↓ Skip to main content

Prognostic value of liver stiffness in HIV/HCV-Coinfected patients with decompensated cirrhosis

Overview of attention for article published in BMC Infectious Diseases, April 2018
Altmetric Badge

Mentioned by

twitter
1 tweeter

Citations

dimensions_citation
1 Dimensions

Readers on

mendeley
12 Mendeley
You are seeing a free-to-access but limited selection of the activity Altmetric has collected about this research output. Click here to find out more.
Title
Prognostic value of liver stiffness in HIV/HCV-Coinfected patients with decompensated cirrhosis
Published in
BMC Infectious Diseases, April 2018
DOI 10.1186/s12879-018-3067-z
Pubmed ID
Authors

Leire Pérez-Latorre, Matilde Sánchez-Conde, Pilar Miralles, Juan Carlos López, Francisco Parras, Francisco Tejerina, Teresa Aldámiz-Echevarría, Ana Carrero, Cristina Díez, Margarita Ramírez, Isabel Gutiérrez, José María Bellón, Rafael Bañares, Juan Berenguer

Abstract

Little is known about the utility of transient elastography (TE) for assessing the prognosis of patients with decompensated cirrhosis (DC). We analyzed HIV/HCV-coinfected patients with DC who underwent TE as part of their routine follow-up between 2006 and 2015. We also calculated the liver stiffness spleen diameter-to-platelet score (LSPS), FIB-4 index, albumin, MELD score, and Child-Pugh score. The primary outcome was death. The study population comprised 65 patients. After a median follow-up of 32 months after the first TE, 17 patients had received anti-HCV therapy and 31 patients had died. The highest area under the receiver operating characteristic curve (AUROC) value for prediction of death was observed with albumin (0.695), followed by Child-Pugh score (0.648), both with P values < .05. Lower AUROC values were observed with MELD score (0.633), TE (0.618), LSPS score (0.595), and FIB-4 (0.569), all with P values > .05. In the univariate Cox regression analysis, albumin, FIB-4, Child-Pugh score, and MELD score, but not TE, were associated with death. In the multivariate analysis, albumin and Child-Pugh score were the only baseline variables associated with death. Our results suggest that TE is not useful for assessing the prognosis of HIV-infected patients with decompensated HCV-related cirrhosis. Albumin concentration and Child-Pugh scores were the most consistent predictors of death in this population group.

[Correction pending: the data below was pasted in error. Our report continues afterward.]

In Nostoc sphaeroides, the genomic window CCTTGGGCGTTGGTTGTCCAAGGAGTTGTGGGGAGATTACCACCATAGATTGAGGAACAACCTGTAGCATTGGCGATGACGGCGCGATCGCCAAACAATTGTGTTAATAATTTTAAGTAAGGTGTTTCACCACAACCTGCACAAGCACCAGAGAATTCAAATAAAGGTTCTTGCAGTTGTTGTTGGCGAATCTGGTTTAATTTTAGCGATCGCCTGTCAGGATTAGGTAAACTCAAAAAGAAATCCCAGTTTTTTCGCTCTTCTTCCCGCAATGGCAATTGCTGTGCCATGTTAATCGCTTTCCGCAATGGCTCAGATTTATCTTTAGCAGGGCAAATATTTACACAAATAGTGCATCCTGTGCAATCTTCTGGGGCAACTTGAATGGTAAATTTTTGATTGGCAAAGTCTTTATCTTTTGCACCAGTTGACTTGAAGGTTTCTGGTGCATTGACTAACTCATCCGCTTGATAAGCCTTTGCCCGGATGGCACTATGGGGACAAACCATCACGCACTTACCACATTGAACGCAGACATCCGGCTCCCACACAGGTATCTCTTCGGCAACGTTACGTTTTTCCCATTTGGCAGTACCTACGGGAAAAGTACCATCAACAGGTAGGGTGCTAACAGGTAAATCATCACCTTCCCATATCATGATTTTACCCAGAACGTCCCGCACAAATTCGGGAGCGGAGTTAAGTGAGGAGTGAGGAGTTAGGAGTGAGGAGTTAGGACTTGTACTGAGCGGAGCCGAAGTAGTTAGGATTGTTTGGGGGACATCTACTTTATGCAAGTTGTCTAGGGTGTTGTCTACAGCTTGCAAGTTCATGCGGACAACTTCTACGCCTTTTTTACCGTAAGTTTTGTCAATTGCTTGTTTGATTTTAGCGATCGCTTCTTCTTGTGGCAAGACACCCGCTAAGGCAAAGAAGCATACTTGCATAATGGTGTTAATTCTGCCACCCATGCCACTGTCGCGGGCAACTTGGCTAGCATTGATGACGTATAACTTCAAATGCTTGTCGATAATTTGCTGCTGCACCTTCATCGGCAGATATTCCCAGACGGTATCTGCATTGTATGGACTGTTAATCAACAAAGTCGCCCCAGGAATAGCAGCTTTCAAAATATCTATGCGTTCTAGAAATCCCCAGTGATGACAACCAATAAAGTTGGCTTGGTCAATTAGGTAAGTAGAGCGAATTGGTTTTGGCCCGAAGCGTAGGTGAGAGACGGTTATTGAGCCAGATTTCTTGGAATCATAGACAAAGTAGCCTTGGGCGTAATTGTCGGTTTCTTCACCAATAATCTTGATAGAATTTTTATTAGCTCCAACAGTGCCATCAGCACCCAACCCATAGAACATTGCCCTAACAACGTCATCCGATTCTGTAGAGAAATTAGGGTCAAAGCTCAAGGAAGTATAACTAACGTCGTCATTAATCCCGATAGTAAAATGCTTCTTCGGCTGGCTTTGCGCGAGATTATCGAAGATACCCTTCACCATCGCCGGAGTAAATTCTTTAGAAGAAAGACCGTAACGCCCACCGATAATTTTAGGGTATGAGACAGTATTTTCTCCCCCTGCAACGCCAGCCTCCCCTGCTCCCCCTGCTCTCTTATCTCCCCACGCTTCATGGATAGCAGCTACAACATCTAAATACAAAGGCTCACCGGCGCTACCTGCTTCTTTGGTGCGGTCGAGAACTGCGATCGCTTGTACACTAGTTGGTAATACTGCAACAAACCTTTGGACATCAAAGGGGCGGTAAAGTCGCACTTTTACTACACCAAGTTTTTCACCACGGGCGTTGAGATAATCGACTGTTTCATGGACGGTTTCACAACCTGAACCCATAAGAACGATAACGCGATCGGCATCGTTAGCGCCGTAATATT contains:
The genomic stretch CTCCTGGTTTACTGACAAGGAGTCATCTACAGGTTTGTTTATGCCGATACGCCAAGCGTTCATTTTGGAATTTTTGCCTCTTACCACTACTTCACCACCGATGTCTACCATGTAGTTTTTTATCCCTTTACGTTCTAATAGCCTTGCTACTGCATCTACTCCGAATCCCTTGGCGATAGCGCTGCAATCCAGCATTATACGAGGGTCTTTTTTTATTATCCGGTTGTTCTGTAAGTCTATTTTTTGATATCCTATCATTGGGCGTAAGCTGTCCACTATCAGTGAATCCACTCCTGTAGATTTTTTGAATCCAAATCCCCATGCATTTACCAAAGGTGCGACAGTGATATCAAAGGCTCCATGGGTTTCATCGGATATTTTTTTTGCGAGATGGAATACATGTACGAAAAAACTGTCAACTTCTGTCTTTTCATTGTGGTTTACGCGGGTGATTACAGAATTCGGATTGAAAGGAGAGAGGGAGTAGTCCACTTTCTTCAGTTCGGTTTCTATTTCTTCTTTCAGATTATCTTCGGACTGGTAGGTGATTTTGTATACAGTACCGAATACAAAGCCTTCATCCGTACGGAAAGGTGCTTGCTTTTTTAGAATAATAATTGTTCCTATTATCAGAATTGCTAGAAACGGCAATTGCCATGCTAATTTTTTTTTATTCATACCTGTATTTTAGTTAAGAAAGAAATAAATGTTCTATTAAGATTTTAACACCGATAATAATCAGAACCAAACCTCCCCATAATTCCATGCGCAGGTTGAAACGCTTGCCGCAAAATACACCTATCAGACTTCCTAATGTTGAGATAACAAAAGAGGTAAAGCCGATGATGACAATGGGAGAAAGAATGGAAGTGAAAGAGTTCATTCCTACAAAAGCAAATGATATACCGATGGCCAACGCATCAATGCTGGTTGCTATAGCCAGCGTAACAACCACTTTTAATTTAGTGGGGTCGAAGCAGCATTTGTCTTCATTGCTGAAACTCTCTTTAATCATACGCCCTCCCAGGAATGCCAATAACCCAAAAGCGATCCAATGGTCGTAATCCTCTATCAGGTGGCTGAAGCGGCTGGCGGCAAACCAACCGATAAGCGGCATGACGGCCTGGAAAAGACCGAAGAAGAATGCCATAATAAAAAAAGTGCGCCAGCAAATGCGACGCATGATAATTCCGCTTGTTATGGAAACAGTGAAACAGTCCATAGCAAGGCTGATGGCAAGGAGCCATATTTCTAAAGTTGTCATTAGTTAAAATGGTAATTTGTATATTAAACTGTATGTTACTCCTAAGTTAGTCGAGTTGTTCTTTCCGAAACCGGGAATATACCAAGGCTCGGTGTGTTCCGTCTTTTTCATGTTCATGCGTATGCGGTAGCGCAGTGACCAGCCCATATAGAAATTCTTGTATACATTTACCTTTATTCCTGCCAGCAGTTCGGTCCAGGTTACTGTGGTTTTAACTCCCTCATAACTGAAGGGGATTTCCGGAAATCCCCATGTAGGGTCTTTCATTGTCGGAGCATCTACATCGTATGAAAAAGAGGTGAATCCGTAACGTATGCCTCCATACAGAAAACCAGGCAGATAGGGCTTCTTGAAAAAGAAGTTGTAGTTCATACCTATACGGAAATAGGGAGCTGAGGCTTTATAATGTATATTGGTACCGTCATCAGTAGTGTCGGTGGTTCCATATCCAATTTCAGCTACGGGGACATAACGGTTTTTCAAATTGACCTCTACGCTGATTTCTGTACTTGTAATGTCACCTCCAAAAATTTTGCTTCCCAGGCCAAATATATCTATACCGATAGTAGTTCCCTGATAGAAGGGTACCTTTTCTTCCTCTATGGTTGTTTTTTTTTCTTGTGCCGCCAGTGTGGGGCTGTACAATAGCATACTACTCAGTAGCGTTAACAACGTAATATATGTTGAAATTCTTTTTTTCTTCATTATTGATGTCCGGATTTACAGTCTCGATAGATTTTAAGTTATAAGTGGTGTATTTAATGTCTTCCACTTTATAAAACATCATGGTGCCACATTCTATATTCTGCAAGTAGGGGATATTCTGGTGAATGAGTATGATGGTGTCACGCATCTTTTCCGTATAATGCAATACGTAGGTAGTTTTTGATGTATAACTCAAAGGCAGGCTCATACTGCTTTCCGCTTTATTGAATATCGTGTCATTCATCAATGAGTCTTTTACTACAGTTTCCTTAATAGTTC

Twitter Demographics

The data shown below were collected from the profile of 1 tweeter who shared this research output. Click here to find out more about how the information was compiled.

Mendeley readers

The data shown below were compiled from readership statistics for 12 Mendeley readers of this research output. Click here to see the associated Mendeley record.

Geographical breakdown

Country Count As %
Unknown 12 100%

Demographic breakdown

Readers by professional status Count As %
Student > Bachelor 2 17%
Student > Doctoral Student 2 17%
Other 1 8%
Lecturer 1 8%
Professor 1 8%
Other 3 25%
Unknown 2 17%
Readers by discipline Count As %
Medicine and Dentistry 7 58%
Unknown 5 42%

Attention Score in Context

This research output has an Altmetric Attention Score of 1. This is our high-level measure of the quality and quantity of online attention that it has received. This Attention Score, as well as the ranking and number of research outputs shown below, was calculated when the research output was last mentioned on 16 April 2018.
All research outputs
#12,516,170
of 14,158,567 outputs
Outputs from BMC Infectious Diseases
#4,479
of 5,289 outputs
Outputs of similar age
#240,574
of 277,106 outputs
Outputs of similar age from BMC Infectious Diseases
#1
of 1 outputs
Altmetric has tracked 14,158,567 research outputs across all sources so far. This one is in the 1st percentile – i.e., 1% of other outputs scored the same or lower than it.
So far Altmetric has tracked 5,289 research outputs from this source. They receive a mean Attention Score of 4.8. This one is in the 1st percentile – i.e., 1% of its peers scored the same or lower than it.
Older research outputs will score higher simply because they've had more time to accumulate mentions. To account for age we can compare this Altmetric Attention Score to the 277,106 tracked outputs that were published within six weeks on either side of this one in any source. This one is in the 1st percentile – i.e., 1% of its contemporaries scored the same or lower than it.
We're also able to compare this research output to 1 others from the same source and published within six weeks on either side of this one. This one has scored higher than all of them